Sunday was a beautiful day for the public to browse and buy during Starving Artists Day at Whim Museum.
The parking lot still had open spaces shortly after noon, and that usually doesn’t happen at Starving Artists events. It was not so beautiful for food vendors and artists because there were not as many people to sell to as they had hoped.
Some vendors conjectured there wasn’t enough advertising for the event. Roger Nickell, who attends the show regularly with his wood-turned items. said the sign promoting the show should have been put out on Queen Mary Highway a couple of weeks ago, not a couple of days ago.
St. Croix Landmarks Society Director Sonia Jacobs Dow said the spring show is always smaller than the November show.
“There is still a good variety of art and good food,” she said.
If the customers were a little sparse, so were the crafts people; 48 took part in this, the 23rd annual spring show and sale. Generally, there are as many as 70 artists and food vendors.
There was still a good selection of quality works of art – everything from toe rings to tie-dyed T-shirts.
Luis Flores returned to the show after a few years absence, displaying his Caribbean cottage music boxes. He makes them from balsam wood using corrugated paper for roofs. The cottages are painted with acrylics in bright hues, as are the little shutters, railings and trim. He even puts them in nice white cardboard boxes, making them easy to transport.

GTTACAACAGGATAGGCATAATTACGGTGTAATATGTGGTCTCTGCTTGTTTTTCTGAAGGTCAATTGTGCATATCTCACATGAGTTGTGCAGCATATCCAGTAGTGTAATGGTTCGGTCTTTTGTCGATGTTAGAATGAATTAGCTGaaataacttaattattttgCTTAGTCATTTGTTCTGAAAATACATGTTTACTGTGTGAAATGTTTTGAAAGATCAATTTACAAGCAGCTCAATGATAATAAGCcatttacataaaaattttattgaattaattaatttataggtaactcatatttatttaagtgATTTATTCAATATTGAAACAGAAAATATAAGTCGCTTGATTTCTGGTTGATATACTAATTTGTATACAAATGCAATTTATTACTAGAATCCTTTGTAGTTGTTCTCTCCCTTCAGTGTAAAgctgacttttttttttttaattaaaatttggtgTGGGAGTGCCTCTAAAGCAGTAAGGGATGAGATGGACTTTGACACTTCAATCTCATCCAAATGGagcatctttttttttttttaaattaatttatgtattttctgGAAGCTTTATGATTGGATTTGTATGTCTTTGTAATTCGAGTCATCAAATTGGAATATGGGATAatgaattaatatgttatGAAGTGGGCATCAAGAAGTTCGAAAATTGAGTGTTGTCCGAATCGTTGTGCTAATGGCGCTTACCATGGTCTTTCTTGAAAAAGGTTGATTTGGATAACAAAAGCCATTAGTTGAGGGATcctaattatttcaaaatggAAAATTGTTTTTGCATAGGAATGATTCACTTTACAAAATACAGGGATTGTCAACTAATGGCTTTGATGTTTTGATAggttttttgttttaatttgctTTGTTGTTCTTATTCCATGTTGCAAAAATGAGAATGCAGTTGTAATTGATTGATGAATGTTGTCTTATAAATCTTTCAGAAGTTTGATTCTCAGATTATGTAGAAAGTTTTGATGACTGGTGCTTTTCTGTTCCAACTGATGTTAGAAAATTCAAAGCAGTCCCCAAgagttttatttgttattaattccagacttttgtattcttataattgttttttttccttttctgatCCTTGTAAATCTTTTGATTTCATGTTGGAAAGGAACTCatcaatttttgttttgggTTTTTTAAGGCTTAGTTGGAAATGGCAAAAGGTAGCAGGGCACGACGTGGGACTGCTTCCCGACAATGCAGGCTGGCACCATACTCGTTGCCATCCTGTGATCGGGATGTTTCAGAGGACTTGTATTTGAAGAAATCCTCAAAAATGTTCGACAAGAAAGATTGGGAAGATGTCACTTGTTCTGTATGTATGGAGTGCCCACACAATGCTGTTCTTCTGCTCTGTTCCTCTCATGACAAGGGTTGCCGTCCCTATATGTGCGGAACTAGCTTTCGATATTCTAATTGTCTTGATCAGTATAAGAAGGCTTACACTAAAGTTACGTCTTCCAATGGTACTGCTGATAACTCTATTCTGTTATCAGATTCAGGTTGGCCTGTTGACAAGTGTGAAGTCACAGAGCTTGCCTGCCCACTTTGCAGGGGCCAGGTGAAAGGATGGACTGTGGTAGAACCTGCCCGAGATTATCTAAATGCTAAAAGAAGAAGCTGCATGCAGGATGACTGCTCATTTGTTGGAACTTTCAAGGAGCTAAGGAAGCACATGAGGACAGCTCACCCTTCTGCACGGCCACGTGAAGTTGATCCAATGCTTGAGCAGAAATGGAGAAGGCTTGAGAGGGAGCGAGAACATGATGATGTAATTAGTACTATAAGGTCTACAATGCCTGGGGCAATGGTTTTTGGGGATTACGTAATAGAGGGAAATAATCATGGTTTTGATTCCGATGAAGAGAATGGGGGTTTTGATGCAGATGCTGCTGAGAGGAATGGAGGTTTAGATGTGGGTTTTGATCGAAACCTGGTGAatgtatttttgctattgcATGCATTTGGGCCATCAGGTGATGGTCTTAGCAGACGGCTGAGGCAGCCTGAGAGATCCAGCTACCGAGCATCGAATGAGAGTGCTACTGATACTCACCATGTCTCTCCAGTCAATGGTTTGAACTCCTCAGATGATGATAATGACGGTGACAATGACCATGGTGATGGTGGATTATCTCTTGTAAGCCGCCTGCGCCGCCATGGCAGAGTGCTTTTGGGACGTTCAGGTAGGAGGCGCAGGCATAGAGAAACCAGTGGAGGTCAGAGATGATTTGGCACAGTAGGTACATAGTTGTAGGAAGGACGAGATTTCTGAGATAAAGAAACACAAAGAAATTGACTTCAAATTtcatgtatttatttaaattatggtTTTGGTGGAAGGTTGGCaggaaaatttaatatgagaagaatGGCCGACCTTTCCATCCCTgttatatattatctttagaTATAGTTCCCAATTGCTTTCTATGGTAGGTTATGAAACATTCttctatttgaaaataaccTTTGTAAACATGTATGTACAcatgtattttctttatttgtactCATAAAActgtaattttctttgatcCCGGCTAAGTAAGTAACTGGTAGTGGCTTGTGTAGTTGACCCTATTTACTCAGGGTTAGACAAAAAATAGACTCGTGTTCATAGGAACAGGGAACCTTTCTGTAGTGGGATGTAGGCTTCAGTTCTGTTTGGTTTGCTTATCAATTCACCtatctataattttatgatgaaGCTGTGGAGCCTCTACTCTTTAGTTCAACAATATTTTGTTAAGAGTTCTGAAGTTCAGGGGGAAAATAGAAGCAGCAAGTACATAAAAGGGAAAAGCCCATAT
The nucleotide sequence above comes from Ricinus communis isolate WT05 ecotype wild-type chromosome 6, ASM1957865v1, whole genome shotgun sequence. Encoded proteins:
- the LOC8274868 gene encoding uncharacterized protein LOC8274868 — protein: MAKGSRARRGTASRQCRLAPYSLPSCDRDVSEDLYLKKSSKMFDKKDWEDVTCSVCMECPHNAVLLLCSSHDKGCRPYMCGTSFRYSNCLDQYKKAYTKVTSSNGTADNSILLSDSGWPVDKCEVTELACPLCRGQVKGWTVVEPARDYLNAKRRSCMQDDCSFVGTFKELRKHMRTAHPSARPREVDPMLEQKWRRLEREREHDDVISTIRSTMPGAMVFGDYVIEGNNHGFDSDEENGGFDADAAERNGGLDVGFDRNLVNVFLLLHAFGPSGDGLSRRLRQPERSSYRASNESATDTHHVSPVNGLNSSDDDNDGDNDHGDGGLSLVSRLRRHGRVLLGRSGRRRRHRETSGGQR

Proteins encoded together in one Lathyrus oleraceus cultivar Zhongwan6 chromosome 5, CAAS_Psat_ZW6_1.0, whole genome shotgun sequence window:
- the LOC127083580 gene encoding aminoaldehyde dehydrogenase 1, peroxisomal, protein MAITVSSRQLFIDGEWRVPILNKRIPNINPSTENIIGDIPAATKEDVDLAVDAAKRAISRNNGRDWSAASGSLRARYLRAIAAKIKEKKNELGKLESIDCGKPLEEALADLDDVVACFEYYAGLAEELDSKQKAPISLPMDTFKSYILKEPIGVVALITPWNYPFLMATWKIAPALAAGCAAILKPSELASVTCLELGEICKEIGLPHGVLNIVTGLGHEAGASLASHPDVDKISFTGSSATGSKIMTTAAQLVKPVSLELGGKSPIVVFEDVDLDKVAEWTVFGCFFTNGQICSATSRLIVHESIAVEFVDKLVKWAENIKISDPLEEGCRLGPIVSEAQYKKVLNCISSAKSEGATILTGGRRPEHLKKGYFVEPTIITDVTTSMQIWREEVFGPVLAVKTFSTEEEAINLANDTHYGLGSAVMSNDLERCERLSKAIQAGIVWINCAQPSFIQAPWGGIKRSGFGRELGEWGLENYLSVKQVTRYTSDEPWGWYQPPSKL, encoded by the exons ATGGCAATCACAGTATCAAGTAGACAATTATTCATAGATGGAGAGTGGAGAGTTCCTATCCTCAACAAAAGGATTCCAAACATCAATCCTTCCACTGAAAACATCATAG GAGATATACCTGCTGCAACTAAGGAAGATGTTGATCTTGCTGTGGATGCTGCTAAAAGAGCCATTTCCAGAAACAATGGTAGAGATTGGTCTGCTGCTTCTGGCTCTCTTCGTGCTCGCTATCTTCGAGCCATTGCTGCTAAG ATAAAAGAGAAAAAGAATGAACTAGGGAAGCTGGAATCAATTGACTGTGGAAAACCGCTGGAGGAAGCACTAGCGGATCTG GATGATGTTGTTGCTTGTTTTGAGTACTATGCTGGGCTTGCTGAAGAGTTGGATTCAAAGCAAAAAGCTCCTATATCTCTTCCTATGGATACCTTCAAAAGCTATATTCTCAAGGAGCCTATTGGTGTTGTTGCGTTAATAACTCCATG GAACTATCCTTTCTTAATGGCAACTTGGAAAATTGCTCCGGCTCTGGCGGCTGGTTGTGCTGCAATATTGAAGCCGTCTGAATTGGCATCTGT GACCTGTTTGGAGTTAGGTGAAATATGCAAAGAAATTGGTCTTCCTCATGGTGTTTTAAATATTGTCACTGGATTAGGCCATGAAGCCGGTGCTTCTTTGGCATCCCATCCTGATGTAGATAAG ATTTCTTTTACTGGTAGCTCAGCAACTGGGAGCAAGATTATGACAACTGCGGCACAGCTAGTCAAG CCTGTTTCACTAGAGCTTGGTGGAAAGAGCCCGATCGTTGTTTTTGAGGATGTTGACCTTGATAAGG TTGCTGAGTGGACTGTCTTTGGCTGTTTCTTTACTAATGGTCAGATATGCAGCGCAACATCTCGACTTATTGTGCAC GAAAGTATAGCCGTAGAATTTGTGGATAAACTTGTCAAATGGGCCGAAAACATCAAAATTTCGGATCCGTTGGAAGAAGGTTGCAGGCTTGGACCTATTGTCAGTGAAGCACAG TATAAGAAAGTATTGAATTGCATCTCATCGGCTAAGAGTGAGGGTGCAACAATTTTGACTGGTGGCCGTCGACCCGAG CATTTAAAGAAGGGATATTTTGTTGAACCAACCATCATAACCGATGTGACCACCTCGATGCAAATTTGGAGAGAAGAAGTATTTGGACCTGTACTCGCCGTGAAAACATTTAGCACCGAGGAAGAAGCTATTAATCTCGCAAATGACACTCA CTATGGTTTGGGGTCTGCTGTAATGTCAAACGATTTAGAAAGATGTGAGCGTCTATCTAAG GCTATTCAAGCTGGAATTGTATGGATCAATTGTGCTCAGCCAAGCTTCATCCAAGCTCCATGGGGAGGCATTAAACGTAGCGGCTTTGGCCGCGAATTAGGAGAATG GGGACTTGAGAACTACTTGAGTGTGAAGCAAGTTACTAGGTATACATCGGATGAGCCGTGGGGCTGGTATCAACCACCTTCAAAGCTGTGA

New at the show were honey products from the Honey House. Toni Downs, farmer and beekeeper, said she was feeling pretty good about the attention she was getting with her honey products. She had candles, lotion, lip balm and soap she made from beeswax and honey. She had a basket of red ripe tomatoes for sale too.
“Everything from the farm comes together to make other things,” said Downs.
Fabric designer Yemaya Jones displayed brilliant Caribbean-colored, hand-dyed, silk fabric and clothing hanging from her tent. Jane Akin brought acrylic originals and prints, displayed in the main tent on the center of the grounds. Kathleen Kroska showed her paintings and cards in a spot close to the entrance and under some shade trees. Lea Ann Robson, of From the C, was selling beautiful sea glass jewelry that looked like blue and green gems from the sea.
Boy Scouts from Troop 227 helped park cars and sold cookie dough mix to help fund their trip to the Philmont Scout Ranch in New Mexico in July.
Musical entertainment was provided by Junie and the Jungle. “De Nuestras Raices” – which translates as From Our Roots – danced the Bomba.
Children did arts and crafts under a tent. On display at the museum were art works of 60 students in the Congressional Student Art Competition sponsored by Delegate Donna M. Christensen.
Country Snack Stand from the rain forest had fruit smoothies and drinks to wet one’s whistle. Diane’s Roti Master was the spot for fresh, hot meat or veggie rotis.